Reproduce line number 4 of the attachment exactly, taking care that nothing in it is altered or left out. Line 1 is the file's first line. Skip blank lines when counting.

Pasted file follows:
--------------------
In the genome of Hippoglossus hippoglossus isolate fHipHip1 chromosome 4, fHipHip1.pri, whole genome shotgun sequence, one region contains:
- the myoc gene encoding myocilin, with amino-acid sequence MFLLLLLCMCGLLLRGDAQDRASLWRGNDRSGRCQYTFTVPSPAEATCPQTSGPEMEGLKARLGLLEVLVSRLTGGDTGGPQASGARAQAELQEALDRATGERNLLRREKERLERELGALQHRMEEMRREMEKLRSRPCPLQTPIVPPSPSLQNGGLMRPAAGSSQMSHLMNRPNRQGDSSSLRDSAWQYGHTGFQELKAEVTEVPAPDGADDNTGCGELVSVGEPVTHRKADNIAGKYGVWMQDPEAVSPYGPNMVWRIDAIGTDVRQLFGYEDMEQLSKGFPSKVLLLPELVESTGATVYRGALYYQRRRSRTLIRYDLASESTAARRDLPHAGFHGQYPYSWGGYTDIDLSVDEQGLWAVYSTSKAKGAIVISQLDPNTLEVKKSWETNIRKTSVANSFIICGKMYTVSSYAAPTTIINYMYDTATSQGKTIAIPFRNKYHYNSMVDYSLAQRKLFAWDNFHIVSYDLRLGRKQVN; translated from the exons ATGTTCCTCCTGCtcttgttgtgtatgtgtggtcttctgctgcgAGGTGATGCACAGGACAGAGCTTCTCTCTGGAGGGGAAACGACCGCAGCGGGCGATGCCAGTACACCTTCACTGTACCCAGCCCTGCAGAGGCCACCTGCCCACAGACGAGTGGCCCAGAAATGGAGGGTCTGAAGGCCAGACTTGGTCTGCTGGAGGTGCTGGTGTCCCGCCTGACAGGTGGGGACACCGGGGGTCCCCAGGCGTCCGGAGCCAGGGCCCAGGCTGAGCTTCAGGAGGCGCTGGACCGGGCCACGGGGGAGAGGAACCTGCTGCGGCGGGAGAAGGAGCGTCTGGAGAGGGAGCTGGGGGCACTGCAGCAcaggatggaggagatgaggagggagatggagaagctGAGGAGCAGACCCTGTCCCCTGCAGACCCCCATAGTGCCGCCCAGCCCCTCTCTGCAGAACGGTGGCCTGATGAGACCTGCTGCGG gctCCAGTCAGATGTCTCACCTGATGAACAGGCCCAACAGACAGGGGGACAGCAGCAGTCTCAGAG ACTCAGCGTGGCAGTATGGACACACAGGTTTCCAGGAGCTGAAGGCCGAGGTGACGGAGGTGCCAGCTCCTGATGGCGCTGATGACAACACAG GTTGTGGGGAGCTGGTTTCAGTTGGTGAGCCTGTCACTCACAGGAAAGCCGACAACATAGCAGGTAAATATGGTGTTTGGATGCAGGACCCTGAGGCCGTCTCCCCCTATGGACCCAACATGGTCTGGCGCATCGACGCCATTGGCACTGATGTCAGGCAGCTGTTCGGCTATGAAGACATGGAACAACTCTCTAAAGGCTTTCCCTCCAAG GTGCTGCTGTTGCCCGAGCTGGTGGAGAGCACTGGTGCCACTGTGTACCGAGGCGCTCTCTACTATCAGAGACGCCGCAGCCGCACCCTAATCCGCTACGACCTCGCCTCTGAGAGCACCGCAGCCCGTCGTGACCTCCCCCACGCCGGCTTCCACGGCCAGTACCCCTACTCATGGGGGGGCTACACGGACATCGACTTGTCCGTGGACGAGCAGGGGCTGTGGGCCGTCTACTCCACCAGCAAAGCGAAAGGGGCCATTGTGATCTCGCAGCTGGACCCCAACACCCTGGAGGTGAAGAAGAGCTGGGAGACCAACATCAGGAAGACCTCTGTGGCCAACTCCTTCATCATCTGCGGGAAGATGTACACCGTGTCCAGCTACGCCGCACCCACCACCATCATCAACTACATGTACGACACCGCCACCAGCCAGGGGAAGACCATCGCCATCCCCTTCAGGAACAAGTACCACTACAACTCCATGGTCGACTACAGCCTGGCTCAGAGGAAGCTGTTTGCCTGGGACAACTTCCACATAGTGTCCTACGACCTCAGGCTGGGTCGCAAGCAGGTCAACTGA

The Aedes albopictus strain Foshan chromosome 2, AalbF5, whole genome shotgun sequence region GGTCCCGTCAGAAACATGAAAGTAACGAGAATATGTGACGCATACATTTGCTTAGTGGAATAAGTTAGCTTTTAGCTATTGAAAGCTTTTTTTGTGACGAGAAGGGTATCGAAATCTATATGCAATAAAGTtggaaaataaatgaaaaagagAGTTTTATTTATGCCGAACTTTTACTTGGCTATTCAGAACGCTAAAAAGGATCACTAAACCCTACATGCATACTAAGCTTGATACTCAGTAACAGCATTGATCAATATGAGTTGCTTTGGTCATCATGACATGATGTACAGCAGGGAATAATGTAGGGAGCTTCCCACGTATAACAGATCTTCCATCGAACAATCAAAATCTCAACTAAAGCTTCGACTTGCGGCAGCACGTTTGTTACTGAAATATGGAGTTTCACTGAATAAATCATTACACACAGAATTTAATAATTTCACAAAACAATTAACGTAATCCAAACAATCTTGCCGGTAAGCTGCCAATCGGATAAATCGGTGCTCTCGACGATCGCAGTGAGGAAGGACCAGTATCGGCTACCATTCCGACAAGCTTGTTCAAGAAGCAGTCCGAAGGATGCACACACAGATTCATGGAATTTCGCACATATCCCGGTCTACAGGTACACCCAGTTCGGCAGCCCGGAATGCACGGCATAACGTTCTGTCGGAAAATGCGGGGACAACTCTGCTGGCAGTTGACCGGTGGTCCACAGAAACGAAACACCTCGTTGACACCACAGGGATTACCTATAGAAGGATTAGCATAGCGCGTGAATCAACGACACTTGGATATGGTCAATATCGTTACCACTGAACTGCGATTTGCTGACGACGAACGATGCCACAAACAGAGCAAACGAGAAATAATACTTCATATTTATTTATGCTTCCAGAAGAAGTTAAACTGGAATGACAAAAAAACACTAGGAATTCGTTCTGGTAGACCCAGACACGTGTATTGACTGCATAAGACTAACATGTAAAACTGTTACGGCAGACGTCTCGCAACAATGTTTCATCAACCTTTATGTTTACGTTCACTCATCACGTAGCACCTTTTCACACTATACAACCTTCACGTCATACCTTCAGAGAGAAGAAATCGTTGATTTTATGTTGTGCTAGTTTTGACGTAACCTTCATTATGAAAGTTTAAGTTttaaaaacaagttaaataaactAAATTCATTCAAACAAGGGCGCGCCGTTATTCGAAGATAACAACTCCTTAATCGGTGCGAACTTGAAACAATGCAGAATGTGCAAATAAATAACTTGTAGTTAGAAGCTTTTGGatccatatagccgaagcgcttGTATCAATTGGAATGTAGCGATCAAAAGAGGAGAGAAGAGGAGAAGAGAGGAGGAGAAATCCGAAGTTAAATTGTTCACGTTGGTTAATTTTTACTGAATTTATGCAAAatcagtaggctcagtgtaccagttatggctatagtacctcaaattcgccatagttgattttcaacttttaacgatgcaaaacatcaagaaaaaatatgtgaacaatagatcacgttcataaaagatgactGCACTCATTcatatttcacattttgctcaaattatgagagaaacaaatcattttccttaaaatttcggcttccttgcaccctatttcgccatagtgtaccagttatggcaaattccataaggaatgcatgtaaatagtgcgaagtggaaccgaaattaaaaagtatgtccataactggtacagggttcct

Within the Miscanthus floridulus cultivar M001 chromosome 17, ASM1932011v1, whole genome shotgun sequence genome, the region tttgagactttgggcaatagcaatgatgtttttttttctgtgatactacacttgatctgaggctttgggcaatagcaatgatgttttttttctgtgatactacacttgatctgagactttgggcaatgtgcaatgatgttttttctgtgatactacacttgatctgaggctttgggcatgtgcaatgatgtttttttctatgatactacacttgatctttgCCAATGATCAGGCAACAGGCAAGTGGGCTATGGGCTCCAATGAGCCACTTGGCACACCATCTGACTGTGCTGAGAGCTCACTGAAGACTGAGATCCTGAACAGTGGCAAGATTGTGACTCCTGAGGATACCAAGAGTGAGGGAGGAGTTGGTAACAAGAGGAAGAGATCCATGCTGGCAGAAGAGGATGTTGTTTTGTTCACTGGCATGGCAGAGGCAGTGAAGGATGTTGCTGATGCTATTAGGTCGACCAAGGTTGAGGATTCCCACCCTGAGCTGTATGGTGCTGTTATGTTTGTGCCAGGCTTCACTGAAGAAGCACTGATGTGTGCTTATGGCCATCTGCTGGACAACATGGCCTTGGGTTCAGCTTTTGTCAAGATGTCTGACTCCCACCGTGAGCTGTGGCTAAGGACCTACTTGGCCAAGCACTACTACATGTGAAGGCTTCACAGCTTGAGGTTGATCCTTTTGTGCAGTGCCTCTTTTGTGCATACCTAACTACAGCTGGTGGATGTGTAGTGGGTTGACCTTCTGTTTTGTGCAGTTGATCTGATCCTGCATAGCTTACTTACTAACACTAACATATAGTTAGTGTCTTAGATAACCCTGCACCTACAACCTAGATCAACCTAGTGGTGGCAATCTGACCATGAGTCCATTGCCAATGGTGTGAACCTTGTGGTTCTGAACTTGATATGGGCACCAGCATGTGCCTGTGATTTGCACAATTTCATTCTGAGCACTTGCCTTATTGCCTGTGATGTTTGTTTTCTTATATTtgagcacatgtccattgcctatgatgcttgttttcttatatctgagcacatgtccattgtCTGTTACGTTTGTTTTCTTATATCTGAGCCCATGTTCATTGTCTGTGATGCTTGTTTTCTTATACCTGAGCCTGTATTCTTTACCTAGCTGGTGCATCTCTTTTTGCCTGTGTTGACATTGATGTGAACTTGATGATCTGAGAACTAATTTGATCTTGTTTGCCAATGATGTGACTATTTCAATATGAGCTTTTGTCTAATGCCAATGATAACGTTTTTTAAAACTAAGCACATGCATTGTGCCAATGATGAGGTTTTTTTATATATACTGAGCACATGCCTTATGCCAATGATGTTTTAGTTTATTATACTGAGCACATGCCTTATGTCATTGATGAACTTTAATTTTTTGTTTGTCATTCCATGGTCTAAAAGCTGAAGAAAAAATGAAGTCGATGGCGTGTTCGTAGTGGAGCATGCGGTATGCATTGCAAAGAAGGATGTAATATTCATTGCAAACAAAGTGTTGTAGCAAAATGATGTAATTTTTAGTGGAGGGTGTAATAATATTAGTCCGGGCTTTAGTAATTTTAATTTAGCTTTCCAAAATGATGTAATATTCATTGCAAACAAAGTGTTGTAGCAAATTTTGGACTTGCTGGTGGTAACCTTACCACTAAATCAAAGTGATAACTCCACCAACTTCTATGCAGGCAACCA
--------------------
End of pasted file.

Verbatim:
Within the Miscanthus floridulus cultivar M001 chromosome 17, ASM1932011v1, whole genome shotgun sequence genome, the region tttgagactttgggcaatagcaatgatgtttttttttctgtgatactacacttgatctgaggctttgggcaatagcaatgatgttttttttctgtgatactacacttgatctgagactttgggcaatgtgcaatgatgttttttctgtgatactacacttgatctgaggctttgggcatgtgcaatgatgtttttttctatgatactacacttgatctttgCCAATGATCAGGCAACAGGCAAGTGGGCTATGGGCTCCAATGAGCCACTTGGCACACCATCTGACTGTGCTGAGAGCTCACTGAAGACTGAGATCCTGAACAGTGGCAAGATTGTGACTCCTGAGGATACCAAGAGTGAGGGAGGAGTTGGTAACAAGAGGAAGAGATCCATGCTGGCAGAAGAGGATGTTGTTTTGTTCACTGGCATGGCAGAGGCAGTGAAGGATGTTGCTGATGCTATTAGGTCGACCAAGGTTGAGGATTCCCACCCTGAGCTGTATGGTGCTGTTATGTTTGTGCCAGGCTTCACTGAAGAAGCACTGATGTGTGCTTATGGCCATCTGCTGGACAACATGGCCTTGGGTTCAGCTTTTGTCAAGATGTCTGACTCCCACCGTGAGCTGTGGCTAAGGACCTACTTGGCCAAGCACTACTACATGTGAAGGCTTCACAGCTTGAGGTTGATCCTTTTGTGCAGTGCCTCTTTTGTGCATACCTAACTACAGCTGGTGGATGTGTAGTGGGTTGACCTTCTGTTTTGTGCAGTTGATCTGATCCTGCATAGCTTACTTACTAACACTAACATATAGTTAGTGTCTTAGATAACCCTGCACCTACAACCTAGATCAACCTAGTGGTGGCAATCTGACCATGAGTCCATTGCCAATGGTGTGAACCTTGTGGTTCTGAACTTGATATGGGCACCAGCATGTGCCTGTGATTTGCACAATTTCATTCTGAGCACTTGCCTTATTGCCTGTGATGTTTGTTTTCTTATATTtgagcacatgtccattgcctatgatgcttgttttcttatatctgagcacatgtccattgtCTGTTACGTTTGTTTTCTTATATCTGAGCCCATGTTCATTGTCTGTGATGCTTGTTTTCTTATACCTGAGCCTGTATTCTTTACCTAGCTGGTGCATCTCTTTTTGCCTGTGTTGACATTGATGTGAACTTGATGATCTGAGAACTAATTTGATCTTGTTTGCCAATGATGTGACTATTTCAATATGAGCTTTTGTCTAATGCCAATGATAACGTTTTTTAAAACTAAGCACATGCATTGTGCCAATGATGAGGTTTTTTTATATATACTGAGCACATGCCTTATGCCAATGATGTTTTAGTTTATTATACTGAGCACATGCCTTATGTCATTGATGAACTTTAATTTTTTGTTTGTCATTCCATGGTCTAAAAGCTGAAGAAAAAATGAAGTCGATGGCGTGTTCGTAGTGGAGCATGCGGTATGCATTGCAAAGAAGGATGTAATATTCATTGCAAACAAAGTGTTGTAGCAAAATGATGTAATTTTTAGTGGAGGGTGTAATAATATTAGTCCGGGCTTTAGTAATTTTAATTTAGCTTTCCAAAATGATGTAATATTCATTGCAAACAAAGTGTTGTAGCAAATTTTGGACTTGCTGGTGGTAACCTTACCACTAAATCAAAGTGATAACTCCACCAACTTCTATGCAGGCAACCA